General history: The office of coroner

Pages 214-215

The History and Topographical Survey of the County of Kent: Volume 1. Originally published by W Bristow, Canterbury, 1797.

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The office of coroner

AT the time the Earls gave up the wardenships of their respective counties, and the office of sheriff was constituted, there were other officers likewise constituted, who were ordained together with him to keep the peace of each county; these were called Coroners, Coronatores, because they had principally to do with the pleas of the crown, or such wherein the king was more immediately concerned; and in this light, the lord chief justice of the King's bench is the principal coroner of the kingdom, and may, if he pleases, exercise this office in any part of the realm.

There are particular coroners for every county in England, usually four, sometimes six, and sometimes fewer, and they are still chosen by all the freeholders in the county court, as, by the policy of our antient laws, all other officers were, who had concern in matters that affected the liberty of the people. Of antient time this office was of great estimation; for none could be elected to it under the degree of a knight; and there was an instance in the 5th of king Edward III. of a man's being removed from it, because he was only a merchant. Now, indeed, through the neglect of gentlemen of property, this office has been suffered to fall into the hands of those of lower rank, being at present usually executed, in this county in particular, by attornies at law; and although formerly none who were coroners would condescend to be paid for serving their country, yet for many years past they have only solicited to be chosen for the advantage of the perquisites and fees which they are by statute allowed to take, which now amount to so considerable a sum as to be highly burdensome to the county.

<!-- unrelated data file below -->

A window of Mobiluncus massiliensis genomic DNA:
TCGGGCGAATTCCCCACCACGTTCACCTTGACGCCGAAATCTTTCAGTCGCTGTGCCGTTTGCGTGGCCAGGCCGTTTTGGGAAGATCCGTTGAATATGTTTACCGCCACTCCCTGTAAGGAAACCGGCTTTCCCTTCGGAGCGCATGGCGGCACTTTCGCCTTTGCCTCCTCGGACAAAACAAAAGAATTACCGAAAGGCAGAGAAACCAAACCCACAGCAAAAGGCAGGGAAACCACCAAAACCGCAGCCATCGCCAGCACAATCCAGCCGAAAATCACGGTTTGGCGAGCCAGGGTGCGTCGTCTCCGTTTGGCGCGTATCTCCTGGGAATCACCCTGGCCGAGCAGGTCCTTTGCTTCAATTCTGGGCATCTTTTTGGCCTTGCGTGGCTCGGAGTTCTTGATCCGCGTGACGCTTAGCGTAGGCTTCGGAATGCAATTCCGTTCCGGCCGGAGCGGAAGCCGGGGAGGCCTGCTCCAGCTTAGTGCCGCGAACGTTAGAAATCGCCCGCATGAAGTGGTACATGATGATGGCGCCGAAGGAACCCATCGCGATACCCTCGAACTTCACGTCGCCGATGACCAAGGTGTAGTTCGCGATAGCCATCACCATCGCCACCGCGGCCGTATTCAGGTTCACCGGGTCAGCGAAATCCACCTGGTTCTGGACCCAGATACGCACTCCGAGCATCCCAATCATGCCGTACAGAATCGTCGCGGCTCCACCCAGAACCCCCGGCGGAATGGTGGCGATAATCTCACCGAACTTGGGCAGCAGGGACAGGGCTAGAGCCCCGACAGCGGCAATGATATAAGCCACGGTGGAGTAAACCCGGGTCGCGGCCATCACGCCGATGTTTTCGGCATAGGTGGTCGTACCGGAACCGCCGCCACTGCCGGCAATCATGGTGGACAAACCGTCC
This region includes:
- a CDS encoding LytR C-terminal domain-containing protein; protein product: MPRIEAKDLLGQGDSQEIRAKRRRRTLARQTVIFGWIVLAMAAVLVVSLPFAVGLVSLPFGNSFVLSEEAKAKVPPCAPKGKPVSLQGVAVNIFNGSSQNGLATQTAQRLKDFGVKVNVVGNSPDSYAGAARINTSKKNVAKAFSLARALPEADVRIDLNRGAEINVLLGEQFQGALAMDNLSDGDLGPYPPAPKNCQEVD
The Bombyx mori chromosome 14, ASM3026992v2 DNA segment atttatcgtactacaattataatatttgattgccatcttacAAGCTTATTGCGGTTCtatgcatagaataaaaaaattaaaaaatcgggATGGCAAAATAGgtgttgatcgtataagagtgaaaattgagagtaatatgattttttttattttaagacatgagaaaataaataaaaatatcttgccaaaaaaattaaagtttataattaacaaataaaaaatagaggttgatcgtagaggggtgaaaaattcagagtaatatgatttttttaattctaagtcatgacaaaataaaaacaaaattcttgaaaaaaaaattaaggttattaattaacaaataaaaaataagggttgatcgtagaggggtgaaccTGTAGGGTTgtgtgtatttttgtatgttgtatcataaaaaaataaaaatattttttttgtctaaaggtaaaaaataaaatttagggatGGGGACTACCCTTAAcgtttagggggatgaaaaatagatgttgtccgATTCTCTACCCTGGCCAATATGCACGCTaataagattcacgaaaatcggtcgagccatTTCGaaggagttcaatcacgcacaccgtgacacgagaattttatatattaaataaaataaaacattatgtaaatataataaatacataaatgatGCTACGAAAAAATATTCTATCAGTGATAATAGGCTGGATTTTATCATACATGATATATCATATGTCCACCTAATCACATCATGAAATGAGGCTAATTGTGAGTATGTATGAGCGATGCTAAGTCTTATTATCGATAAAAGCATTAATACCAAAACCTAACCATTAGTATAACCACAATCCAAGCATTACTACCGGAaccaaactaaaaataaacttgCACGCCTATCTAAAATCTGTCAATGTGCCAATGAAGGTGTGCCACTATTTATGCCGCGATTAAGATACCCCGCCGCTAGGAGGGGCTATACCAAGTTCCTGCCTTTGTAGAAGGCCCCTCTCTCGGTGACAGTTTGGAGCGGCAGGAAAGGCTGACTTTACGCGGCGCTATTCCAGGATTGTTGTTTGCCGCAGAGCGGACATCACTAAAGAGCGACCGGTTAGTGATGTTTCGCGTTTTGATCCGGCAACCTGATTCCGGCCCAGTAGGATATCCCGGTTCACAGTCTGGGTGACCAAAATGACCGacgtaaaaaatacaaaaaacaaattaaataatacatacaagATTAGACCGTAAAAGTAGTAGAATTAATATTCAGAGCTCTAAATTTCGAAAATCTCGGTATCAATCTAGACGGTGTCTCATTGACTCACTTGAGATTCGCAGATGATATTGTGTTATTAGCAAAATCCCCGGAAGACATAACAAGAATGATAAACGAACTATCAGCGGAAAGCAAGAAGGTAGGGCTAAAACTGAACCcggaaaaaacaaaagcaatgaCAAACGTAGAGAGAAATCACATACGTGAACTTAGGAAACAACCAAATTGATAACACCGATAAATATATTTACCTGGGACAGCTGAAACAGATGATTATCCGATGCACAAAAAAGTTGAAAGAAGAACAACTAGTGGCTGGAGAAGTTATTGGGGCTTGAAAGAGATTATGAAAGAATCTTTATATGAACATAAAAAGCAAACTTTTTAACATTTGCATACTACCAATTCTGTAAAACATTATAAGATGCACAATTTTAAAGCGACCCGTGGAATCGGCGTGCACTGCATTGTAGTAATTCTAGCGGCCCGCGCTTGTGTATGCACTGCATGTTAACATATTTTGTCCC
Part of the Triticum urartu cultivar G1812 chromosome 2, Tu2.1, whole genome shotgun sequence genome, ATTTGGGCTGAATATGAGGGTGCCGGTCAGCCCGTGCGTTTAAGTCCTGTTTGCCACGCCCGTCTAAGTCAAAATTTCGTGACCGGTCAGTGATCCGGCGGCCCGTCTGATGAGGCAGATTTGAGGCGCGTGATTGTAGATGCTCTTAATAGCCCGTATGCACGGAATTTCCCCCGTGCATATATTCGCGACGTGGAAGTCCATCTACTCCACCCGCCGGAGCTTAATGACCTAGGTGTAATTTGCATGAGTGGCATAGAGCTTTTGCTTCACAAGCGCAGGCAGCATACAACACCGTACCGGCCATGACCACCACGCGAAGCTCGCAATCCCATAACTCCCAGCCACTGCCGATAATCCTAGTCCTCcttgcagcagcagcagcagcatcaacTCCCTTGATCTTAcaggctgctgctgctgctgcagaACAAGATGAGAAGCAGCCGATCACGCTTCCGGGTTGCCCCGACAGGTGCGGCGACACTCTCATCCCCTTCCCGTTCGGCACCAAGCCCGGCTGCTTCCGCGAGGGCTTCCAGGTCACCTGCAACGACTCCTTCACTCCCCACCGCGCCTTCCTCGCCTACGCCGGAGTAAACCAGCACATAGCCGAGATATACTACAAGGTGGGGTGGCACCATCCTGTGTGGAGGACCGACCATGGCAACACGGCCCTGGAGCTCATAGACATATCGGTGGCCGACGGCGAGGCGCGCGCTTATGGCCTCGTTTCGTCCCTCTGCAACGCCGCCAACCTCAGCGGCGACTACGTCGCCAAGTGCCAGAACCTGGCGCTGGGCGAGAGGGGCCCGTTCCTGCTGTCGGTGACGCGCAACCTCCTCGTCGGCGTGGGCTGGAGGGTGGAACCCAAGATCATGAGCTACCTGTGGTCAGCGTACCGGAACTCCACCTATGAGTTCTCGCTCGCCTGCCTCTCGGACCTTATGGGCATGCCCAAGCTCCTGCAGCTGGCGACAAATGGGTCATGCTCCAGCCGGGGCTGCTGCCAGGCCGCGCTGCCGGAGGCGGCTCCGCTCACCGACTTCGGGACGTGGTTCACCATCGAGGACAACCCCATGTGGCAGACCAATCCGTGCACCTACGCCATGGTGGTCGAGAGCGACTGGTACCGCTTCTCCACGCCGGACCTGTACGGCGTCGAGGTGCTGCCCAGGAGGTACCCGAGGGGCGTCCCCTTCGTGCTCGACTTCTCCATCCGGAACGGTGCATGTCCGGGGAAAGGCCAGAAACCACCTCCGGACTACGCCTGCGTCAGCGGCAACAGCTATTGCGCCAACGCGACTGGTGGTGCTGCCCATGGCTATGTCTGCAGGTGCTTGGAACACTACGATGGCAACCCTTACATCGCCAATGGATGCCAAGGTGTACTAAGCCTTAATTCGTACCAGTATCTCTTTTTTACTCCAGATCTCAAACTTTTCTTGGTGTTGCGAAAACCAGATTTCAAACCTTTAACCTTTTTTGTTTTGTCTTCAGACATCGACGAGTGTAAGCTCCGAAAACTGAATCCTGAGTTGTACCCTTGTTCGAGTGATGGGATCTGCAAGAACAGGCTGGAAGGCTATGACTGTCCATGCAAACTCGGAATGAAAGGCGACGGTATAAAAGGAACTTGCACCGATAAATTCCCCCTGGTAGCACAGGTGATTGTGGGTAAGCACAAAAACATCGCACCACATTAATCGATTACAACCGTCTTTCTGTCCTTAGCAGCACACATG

The office and power of a coroner, like those of a sheriff, are both ministerial and judicial, as the sheriff's- substitute, but principally the latter, which almost wholly consists in taking inquisitions upon view of the body, when any one is slain, or dies suddenly, or in prison, or any kind of unnatural death whatsoever, and the body is found within his district; and this he does by a jury summoned from the neighbourhood. The whole of which inquisition he is to certify to the court of King's-bench, or to the next assises. Another branch of this office is to enquire concerning shipwrecks and treasure trove. (fn. 1) His fees of office, which are paid out of the county stock, are twenty shillings for every inquisition he takes, and nine-pence a mile for every mile he travels from his own home to take the same. There are at present five coroners chosen to exercise this office in this county.


  • 1. Blackstone's Com. vol. i. p. 348. Dudg. Warwicksh. p. 23.